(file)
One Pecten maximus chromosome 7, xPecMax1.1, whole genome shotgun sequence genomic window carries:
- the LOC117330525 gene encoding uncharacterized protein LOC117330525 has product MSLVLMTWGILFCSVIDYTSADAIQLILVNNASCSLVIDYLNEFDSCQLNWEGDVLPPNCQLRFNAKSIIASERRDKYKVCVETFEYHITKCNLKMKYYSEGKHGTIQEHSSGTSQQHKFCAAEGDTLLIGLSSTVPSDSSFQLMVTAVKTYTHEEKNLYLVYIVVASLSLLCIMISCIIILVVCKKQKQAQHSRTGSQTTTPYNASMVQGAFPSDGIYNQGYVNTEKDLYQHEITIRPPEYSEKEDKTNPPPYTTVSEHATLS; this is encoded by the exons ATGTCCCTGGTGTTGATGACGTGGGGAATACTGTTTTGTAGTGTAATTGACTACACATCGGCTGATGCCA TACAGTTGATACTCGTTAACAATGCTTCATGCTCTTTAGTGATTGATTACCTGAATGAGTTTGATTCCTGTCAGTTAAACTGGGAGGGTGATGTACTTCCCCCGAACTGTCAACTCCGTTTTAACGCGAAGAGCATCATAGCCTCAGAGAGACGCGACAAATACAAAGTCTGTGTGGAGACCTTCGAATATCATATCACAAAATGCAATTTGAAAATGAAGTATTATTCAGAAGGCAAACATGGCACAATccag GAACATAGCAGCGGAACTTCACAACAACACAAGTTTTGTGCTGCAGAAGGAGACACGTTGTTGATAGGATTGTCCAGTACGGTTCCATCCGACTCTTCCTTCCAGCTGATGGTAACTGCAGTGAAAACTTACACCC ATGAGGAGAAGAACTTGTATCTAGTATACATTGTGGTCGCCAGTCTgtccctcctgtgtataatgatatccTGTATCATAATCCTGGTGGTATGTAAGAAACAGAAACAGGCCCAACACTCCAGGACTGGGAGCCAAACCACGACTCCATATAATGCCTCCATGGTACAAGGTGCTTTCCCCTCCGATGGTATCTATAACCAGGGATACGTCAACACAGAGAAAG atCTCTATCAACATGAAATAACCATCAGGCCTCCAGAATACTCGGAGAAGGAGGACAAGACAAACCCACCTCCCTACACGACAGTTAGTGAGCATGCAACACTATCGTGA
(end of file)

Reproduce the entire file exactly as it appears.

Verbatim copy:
One Pecten maximus chromosome 7, xPecMax1.1, whole genome shotgun sequence genomic window carries:
- the LOC117330525 gene encoding uncharacterized protein LOC117330525 has product MSLVLMTWGILFCSVIDYTSADAIQLILVNNASCSLVIDYLNEFDSCQLNWEGDVLPPNCQLRFNAKSIIASERRDKYKVCVETFEYHITKCNLKMKYYSEGKHGTIQEHSSGTSQQHKFCAAEGDTLLIGLSSTVPSDSSFQLMVTAVKTYTHEEKNLYLVYIVVASLSLLCIMISCIIILVVCKKQKQAQHSRTGSQTTTPYNASMVQGAFPSDGIYNQGYVNTEKDLYQHEITIRPPEYSEKEDKTNPPPYTTVSEHATLS; this is encoded by the exons ATGTCCCTGGTGTTGATGACGTGGGGAATACTGTTTTGTAGTGTAATTGACTACACATCGGCTGATGCCA TACAGTTGATACTCGTTAACAATGCTTCATGCTCTTTAGTGATTGATTACCTGAATGAGTTTGATTCCTGTCAGTTAAACTGGGAGGGTGATGTACTTCCCCCGAACTGTCAACTCCGTTTTAACGCGAAGAGCATCATAGCCTCAGAGAGACGCGACAAATACAAAGTCTGTGTGGAGACCTTCGAATATCATATCACAAAATGCAATTTGAAAATGAAGTATTATTCAGAAGGCAAACATGGCACAATccag GAACATAGCAGCGGAACTTCACAACAACACAAGTTTTGTGCTGCAGAAGGAGACACGTTGTTGATAGGATTGTCCAGTACGGTTCCATCCGACTCTTCCTTCCAGCTGATGGTAACTGCAGTGAAAACTTACACCC ATGAGGAGAAGAACTTGTATCTAGTATACATTGTGGTCGCCAGTCTgtccctcctgtgtataatgatatccTGTATCATAATCCTGGTGGTATGTAAGAAACAGAAACAGGCCCAACACTCCAGGACTGGGAGCCAAACCACGACTCCATATAATGCCTCCATGGTACAAGGTGCTTTCCCCTCCGATGGTATCTATAACCAGGGATACGTCAACACAGAGAAAG atCTCTATCAACATGAAATAACCATCAGGCCTCCAGAATACTCGGAGAAGGAGGACAAGACAAACCCACCTCCCTACACGACAGTTAGTGAGCATGCAACACTATCGTGA